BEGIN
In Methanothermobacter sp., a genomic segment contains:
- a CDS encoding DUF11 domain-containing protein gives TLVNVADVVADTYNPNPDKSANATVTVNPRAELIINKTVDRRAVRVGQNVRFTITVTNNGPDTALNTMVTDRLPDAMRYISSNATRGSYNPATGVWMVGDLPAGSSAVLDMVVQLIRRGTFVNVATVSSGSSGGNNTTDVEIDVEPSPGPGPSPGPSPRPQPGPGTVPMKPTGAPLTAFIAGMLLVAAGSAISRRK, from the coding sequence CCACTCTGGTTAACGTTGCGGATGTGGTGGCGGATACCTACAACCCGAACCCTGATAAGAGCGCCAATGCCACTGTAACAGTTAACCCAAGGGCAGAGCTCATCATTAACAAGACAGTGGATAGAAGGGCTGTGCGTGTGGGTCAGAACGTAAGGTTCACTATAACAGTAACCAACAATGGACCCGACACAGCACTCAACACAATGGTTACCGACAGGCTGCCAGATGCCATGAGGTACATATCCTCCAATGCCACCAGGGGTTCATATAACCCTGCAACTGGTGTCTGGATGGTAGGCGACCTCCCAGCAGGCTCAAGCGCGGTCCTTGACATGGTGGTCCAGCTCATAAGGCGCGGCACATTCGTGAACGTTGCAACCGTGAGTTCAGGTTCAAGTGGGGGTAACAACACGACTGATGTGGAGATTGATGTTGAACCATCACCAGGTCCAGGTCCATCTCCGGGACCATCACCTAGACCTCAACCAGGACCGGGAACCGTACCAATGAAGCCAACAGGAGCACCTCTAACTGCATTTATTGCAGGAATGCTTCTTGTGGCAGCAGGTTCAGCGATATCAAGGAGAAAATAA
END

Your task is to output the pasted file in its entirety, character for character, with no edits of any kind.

In Methanothermobacter sp., a genomic segment contains:
- a CDS encoding DUF11 domain-containing protein gives TLVNVADVVADTYNPNPDKSANATVTVNPRAELIINKTVDRRAVRVGQNVRFTITVTNNGPDTALNTMVTDRLPDAMRYISSNATRGSYNPATGVWMVGDLPAGSSAVLDMVVQLIRRGTFVNVATVSSGSSGGNNTTDVEIDVEPSPGPGPSPGPSPRPQPGPGTVPMKPTGAPLTAFIAGMLLVAAGSAISRRK, from the coding sequence CCACTCTGGTTAACGTTGCGGATGTGGTGGCGGATACCTACAACCCGAACCCTGATAAGAGCGCCAATGCCACTGTAACAGTTAACCCAAGGGCAGAGCTCATCATTAACAAGACAGTGGATAGAAGGGCTGTGCGTGTGGGTCAGAACGTAAGGTTCACTATAACAGTAACCAACAATGGACCCGACACAGCACTCAACACAATGGTTACCGACAGGCTGCCAGATGCCATGAGGTACATATCCTCCAATGCCACCAGGGGTTCATATAACCCTGCAACTGGTGTCTGGATGGTAGGCGACCTCCCAGCAGGCTCAAGCGCGGTCCTTGACATGGTGGTCCAGCTCATAAGGCGCGGCACATTCGTGAACGTTGCAACCGTGAGTTCAGGTTCAAGTGGGGGTAACAACACGACTGATGTGGAGATTGATGTTGAACCATCACCAGGTCCAGGTCCATCTCCGGGACCATCACCTAGACCTCAACCAGGACCGGGAACCGTACCAATGAAGCCAACAGGAGCACCTCTAACTGCATTTATTGCAGGAATGCTTCTTGTGGCAGCAGGTTCAGCGATATCAAGGAGAAAATAA